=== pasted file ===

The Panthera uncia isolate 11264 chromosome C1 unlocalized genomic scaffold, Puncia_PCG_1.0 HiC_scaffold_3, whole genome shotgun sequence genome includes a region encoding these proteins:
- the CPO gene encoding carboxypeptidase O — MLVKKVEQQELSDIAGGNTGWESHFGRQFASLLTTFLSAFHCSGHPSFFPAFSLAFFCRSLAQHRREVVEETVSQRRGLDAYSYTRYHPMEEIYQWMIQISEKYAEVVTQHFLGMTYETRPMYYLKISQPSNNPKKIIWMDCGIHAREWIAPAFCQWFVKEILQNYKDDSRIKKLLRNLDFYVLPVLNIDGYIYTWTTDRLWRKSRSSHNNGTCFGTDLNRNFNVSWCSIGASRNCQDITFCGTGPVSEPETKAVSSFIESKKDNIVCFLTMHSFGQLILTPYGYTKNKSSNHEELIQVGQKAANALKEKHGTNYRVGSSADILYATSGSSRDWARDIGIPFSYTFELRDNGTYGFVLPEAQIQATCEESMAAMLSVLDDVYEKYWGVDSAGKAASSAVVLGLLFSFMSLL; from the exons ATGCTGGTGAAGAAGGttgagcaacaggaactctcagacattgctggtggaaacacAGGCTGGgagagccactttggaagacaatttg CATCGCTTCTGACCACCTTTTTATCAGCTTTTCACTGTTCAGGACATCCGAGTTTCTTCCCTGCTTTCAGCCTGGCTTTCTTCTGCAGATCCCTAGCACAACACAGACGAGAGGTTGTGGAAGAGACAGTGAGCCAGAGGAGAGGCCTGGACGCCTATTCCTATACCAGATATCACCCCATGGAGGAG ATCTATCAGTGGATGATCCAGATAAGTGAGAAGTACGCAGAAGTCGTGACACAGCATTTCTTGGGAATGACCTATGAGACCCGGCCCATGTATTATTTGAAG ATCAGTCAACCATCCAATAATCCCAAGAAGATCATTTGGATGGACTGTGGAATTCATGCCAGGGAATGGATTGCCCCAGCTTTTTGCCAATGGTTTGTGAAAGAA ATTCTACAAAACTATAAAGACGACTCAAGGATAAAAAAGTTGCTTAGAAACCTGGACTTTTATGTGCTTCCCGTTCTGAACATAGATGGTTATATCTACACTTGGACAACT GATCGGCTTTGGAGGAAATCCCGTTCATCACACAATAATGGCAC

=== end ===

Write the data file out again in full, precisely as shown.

The Panthera uncia isolate 11264 chromosome C1 unlocalized genomic scaffold, Puncia_PCG_1.0 HiC_scaffold_3, whole genome shotgun sequence genome includes a region encoding these proteins:
- the CPO gene encoding carboxypeptidase O — MLVKKVEQQELSDIAGGNTGWESHFGRQFASLLTTFLSAFHCSGHPSFFPAFSLAFFCRSLAQHRREVVEETVSQRRGLDAYSYTRYHPMEEIYQWMIQISEKYAEVVTQHFLGMTYETRPMYYLKISQPSNNPKKIIWMDCGIHAREWIAPAFCQWFVKEILQNYKDDSRIKKLLRNLDFYVLPVLNIDGYIYTWTTDRLWRKSRSSHNNGTCFGTDLNRNFNVSWCSIGASRNCQDITFCGTGPVSEPETKAVSSFIESKKDNIVCFLTMHSFGQLILTPYGYTKNKSSNHEELIQVGQKAANALKEKHGTNYRVGSSADILYATSGSSRDWARDIGIPFSYTFELRDNGTYGFVLPEAQIQATCEESMAAMLSVLDDVYEKYWGVDSAGKAASSAVVLGLLFSFMSLL; from the exons ATGCTGGTGAAGAAGGttgagcaacaggaactctcagacattgctggtggaaacacAGGCTGGgagagccactttggaagacaatttg CATCGCTTCTGACCACCTTTTTATCAGCTTTTCACTGTTCAGGACATCCGAGTTTCTTCCCTGCTTTCAGCCTGGCTTTCTTCTGCAGATCCCTAGCACAACACAGACGAGAGGTTGTGGAAGAGACAGTGAGCCAGAGGAGAGGCCTGGACGCCTATTCCTATACCAGATATCACCCCATGGAGGAG ATCTATCAGTGGATGATCCAGATAAGTGAGAAGTACGCAGAAGTCGTGACACAGCATTTCTTGGGAATGACCTATGAGACCCGGCCCATGTATTATTTGAAG ATCAGTCAACCATCCAATAATCCCAAGAAGATCATTTGGATGGACTGTGGAATTCATGCCAGGGAATGGATTGCCCCAGCTTTTTGCCAATGGTTTGTGAAAGAA ATTCTACAAAACTATAAAGACGACTCAAGGATAAAAAAGTTGCTTAGAAACCTGGACTTTTATGTGCTTCCCGTTCTGAACATAGATGGTTATATCTACACTTGGACAACT GATCGGCTTTGGAGGAAATCCCGTTCATCACACAATAATGGCAC